Friuli-Venezia Giulia: Just Try to Keep Up


Friuli-Venezia Giulia never rests. It’s one of the reasons the region was able to establish itself as the epicenter for white wine production in Italy. It’s the reason why leading producers had so much success internationally with their stylized Super Whites over a decade ago, and the reason why they were able to recover so quickly as those wines fell out of favor. The only problem is that producers also never stop tinkering or trying to reinvent the wheel. As a result, there is a large amount of confusion on the part of consumers as they try to figure out what they should expect.

Keeping track of the latest in Friuli can be dizzying.  

Of course, there are trends, today’s paradigm being a clean and lean selection of native and international white varieties of varying residual sugar, along with a Ramato-style (skin-contact) Pinot Grigios (to show that you’re hip), characterless Merlots, slurpable Refoscos, and blended wines, often fermented and matured in oak. The result is an ocean of wine that can oftentimes be forgettable, mixed in with a small number of producers that stand out for their uniqueness, high standards of quality and focus on terroir. The good news is that producers in the latter category are growing in number. The even better news is that the historic producers of this region continue to turn out great wine, for the most part. And the cherry on top of it all is that more and more Friulians are talking about terroir.

Borgo del Tiglio Hamlet and winery.

As the Crow Flies

One of the most interesting things about the important winemaking regions of Friuli is how astonishingly close they are to each other, while also remaining so incredibly diverse. One of my first stops on a recent trip was on the plains of Isonzo, at the Vie di Romans winery. It was here, standing with a panoramic view of the entire region, that owner and winemaker, Gianfranco Gallo, puts the entire thing into perspective while pointing with his finger. Looking north, I could see the hilly Colli Orientali, the home to the likes of Miani, Ronco del Gnemiz and Ronchi di Cialla in the Cialla Valley. These higher elevations and hilly terrain, mixed with the famous Ponca soils (a chalky clay and sandstone) produce some of the region's most famous, terroir-inspired wines. Pointing slightly further to the east, the town of Cormons, Mount Quarin behind it, and the Collio, literally a ten-minute drive away. Right beyond those hills, there is Oslavia, where the ancient styles of Gravner and skin-contact wines of Radikon are made, with the town of Gorizia, further south and the Slovenian border just a stone's throw away, home to the Damjian winery. And finally, looking southeast, the Carso, a plateau of stone that hangs like a peninsula between the Adriatic and the hills of Slovenia, with shear limestone soils strewn with rich red clay, home to many of Italy’s most experimental producers: Edi Kante, Zidarich and Vodopivec, just to name a few.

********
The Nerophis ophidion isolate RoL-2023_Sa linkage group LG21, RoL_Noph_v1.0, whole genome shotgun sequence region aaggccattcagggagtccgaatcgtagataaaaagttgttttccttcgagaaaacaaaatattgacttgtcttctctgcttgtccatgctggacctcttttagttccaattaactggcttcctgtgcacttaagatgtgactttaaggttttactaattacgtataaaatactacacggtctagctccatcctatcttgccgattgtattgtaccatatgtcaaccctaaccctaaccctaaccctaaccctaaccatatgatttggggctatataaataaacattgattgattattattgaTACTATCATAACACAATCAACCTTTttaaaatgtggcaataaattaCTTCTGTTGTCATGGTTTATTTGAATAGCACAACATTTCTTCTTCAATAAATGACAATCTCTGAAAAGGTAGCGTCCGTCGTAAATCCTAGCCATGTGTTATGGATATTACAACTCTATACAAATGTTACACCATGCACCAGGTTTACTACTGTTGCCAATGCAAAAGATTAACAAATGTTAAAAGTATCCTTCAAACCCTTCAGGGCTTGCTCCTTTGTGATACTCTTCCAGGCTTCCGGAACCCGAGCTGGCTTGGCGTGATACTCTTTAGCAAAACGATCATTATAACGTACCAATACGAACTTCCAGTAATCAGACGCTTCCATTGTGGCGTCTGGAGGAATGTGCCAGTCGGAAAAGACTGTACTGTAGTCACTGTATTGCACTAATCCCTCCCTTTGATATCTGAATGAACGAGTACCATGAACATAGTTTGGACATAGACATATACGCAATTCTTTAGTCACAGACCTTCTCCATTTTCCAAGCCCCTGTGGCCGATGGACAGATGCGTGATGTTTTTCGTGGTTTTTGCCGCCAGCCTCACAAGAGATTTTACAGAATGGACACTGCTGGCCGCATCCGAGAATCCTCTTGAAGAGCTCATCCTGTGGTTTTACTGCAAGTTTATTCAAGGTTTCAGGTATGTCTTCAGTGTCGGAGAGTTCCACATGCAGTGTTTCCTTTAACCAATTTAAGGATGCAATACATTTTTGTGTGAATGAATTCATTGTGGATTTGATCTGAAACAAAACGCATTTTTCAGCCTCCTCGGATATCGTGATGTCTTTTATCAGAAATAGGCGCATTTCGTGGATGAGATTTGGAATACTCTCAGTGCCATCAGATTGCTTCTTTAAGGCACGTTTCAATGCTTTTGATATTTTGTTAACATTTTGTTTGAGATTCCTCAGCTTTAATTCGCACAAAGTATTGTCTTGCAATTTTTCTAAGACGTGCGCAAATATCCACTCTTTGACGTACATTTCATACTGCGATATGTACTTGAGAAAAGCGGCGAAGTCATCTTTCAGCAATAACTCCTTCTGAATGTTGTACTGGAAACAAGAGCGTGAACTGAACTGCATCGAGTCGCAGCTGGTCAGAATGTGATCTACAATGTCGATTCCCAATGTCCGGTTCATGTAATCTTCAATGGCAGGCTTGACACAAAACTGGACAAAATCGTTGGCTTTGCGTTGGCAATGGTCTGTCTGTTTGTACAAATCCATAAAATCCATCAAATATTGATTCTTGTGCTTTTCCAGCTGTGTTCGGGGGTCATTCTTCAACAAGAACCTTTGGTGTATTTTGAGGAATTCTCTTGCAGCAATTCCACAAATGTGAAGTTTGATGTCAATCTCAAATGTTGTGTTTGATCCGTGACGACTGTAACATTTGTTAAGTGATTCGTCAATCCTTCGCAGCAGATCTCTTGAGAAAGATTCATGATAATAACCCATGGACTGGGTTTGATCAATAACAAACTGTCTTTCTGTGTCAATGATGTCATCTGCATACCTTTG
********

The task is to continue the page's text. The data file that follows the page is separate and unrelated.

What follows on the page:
The proximity of all these regions is an amazing thing to see. From this same location, the Adriatic Sea with its warming Mediterranean influences, is only twenty-five miles away. To the North, the cooling presence of the Julian Alps, only fifty miles away, and from the east, the strong, ventilating winds of the Bora. These three factors are what create Friuli’s unique climate, a confluence of all three that form the perfect balance for viticulture, and especially for white wine. 

As for the Isonzo, where I stood, it was formed by flooding waters coming down from the Julian Alps along the Isonzo river. These waters not only caused erosion but also deposited gravel and sand over the course of millennia. The fertile, well-draining soils of the area, similar to those in the Grave, further north-west, are a perfect place to create the bulk of Friuli’s wine production, but also responsible for many of the lackluster and forgettable wines produced in the region. That said, a winery like Vie di Romans is a perfect example of how world-class wine can be made here.